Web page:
In addition, Jennings says that it’s not all about technology. “For the newly diagnosed and those new to pumps I give out paper diaries, these really help people to make that link between their blood test results, their insulin dose and the food they have eaten. I also encourage people to be mindful of daily blood tests too. They are the bedrock of diabetes care. But I also help the people I see to navigate the choice and selection of diabetes technology. We try to figure out what is best for them and is it assisting, otherwise there’s no point in having it.”

*Peter Jennings works as a Senior Lecturer at Nottingham Trent University (NTU) and as a Diabetes Specialist Nurse (DSN) at the University Hospitals of Derby and Burton. He specialises in educating people with diabetes about Technologies for Type 1 Diabetes such as Flash Glucose Monitoring and Insulin Pump Therapy. Peter also provides training and support to healthcare professionals about how technologies can help to alleviate the burden of living with diabetes. He can be reached via email at peter.jennings@ntu.ac.uk or Twitter @peterjjennings1.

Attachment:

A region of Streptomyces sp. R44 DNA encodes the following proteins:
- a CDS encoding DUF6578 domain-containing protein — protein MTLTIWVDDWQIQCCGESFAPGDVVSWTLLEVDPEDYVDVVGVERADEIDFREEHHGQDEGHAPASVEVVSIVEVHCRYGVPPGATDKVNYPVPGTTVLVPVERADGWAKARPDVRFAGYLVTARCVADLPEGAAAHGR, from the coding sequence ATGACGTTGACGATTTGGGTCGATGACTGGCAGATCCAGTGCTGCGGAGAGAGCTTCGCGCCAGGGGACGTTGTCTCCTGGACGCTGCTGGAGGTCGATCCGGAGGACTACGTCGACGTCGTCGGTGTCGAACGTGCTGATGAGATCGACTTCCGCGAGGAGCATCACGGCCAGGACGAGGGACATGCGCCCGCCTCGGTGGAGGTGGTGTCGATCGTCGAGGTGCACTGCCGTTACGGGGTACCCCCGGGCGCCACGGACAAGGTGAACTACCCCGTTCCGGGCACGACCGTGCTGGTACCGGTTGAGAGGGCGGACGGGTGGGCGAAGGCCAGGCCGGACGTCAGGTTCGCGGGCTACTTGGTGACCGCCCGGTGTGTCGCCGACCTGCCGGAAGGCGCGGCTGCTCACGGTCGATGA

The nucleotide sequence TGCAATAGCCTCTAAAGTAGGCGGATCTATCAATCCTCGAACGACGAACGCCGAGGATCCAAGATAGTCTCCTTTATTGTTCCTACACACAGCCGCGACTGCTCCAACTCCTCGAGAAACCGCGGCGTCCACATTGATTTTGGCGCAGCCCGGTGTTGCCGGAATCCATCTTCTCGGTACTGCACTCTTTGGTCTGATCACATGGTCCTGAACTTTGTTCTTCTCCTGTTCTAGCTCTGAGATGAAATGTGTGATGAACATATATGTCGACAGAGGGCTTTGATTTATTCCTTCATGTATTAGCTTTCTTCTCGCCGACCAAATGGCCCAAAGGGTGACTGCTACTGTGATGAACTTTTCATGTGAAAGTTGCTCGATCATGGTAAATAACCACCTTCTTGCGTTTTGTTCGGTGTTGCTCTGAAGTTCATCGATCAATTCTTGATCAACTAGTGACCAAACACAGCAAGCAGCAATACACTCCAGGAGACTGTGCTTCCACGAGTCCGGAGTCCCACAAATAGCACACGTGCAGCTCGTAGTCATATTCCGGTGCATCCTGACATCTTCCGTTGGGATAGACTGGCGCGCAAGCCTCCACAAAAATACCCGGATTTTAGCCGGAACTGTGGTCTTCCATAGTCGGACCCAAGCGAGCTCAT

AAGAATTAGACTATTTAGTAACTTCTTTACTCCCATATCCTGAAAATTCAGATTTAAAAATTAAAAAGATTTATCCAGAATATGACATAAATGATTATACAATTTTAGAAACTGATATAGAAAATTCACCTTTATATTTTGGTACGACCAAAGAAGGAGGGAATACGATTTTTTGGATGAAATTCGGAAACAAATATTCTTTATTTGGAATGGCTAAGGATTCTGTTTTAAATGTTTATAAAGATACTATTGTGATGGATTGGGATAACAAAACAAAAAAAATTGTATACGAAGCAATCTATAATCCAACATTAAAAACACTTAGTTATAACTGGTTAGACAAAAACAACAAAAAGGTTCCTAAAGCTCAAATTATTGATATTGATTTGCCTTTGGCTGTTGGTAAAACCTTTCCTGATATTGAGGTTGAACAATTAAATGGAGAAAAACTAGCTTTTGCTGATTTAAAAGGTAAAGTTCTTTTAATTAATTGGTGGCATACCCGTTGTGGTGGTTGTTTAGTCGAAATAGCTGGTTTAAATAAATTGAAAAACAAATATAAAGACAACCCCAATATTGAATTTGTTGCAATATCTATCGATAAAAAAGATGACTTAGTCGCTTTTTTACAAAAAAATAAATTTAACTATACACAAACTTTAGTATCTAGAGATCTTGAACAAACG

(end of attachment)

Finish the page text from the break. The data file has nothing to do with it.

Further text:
News items and features like this appear in the Desang Diabetes Magazine, our free-to-receive digital journal (see below). We cover diabetes news, diabetes management equipment (diabetes ‘kit’ such as insulin pumps and continuous glucose monitoring equipment) and news about food suitable for a diabetic diet including a regular Making Carbs Count column. We just need your email address to subscribe you (it’s free, and you can easily unsubscribe should you wish to).